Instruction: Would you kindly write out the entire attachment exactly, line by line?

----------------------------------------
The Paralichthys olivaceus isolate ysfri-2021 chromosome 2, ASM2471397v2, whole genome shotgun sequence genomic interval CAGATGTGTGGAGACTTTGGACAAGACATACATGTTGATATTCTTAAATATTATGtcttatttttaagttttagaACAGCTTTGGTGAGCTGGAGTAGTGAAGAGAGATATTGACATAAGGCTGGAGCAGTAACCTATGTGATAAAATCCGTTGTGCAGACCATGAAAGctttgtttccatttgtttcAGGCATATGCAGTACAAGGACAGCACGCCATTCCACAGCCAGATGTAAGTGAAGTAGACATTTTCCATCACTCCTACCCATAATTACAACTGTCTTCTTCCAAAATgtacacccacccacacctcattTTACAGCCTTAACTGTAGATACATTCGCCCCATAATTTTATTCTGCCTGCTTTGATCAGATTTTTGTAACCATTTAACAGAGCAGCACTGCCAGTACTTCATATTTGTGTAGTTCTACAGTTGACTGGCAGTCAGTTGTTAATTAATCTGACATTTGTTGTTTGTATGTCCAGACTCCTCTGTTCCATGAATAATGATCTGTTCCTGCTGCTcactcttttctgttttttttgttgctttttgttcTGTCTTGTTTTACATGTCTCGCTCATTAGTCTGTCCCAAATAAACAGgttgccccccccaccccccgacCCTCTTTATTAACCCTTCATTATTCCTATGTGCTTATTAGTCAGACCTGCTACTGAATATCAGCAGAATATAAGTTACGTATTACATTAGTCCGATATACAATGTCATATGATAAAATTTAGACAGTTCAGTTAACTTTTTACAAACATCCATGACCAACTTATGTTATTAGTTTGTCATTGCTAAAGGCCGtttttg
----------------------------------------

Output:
The Paralichthys olivaceus isolate ysfri-2021 chromosome 2, ASM2471397v2, whole genome shotgun sequence genomic interval CAGATGTGTGGAGACTTTGGACAAGACATACATGTTGATATTCTTAAATATTATGtcttatttttaagttttagaACAGCTTTGGTGAGCTGGAGTAGTGAAGAGAGATATTGACATAAGGCTGGAGCAGTAACCTATGTGATAAAATCCGTTGTGCAGACCATGAAAGctttgtttccatttgtttcAGGCATATGCAGTACAAGGACAGCACGCCATTCCACAGCCAGATGTAAGTGAAGTAGACATTTTCCATCACTCCTACCCATAATTACAACTGTCTTCTTCCAAAATgtacacccacccacacctcattTTACAGCCTTAACTGTAGATACATTCGCCCCATAATTTTATTCTGCCTGCTTTGATCAGATTTTTGTAACCATTTAACAGAGCAGCACTGCCAGTACTTCATATTTGTGTAGTTCTACAGTTGACTGGCAGTCAGTTGTTAATTAATCTGACATTTGTTGTTTGTATGTCCAGACTCCTCTGTTCCATGAATAATGATCTGTTCCTGCTGCTcactcttttctgttttttttgttgctttttgttcTGTCTTGTTTTACATGTCTCGCTCATTAGTCTGTCCCAAATAAACAGgttgccccccccaccccccgacCCTCTTTATTAACCCTTCATTATTCCTATGTGCTTATTAGTCAGACCTGCTACTGAATATCAGCAGAATATAAGTTACGTATTACATTAGTCCGATATACAATGTCATATGATAAAATTTAGACAGTTCAGTTAACTTTTTACAAACATCCATGACCAACTTATGTTATTAGTTTGTCATTGCTAAAGGCCGtttttg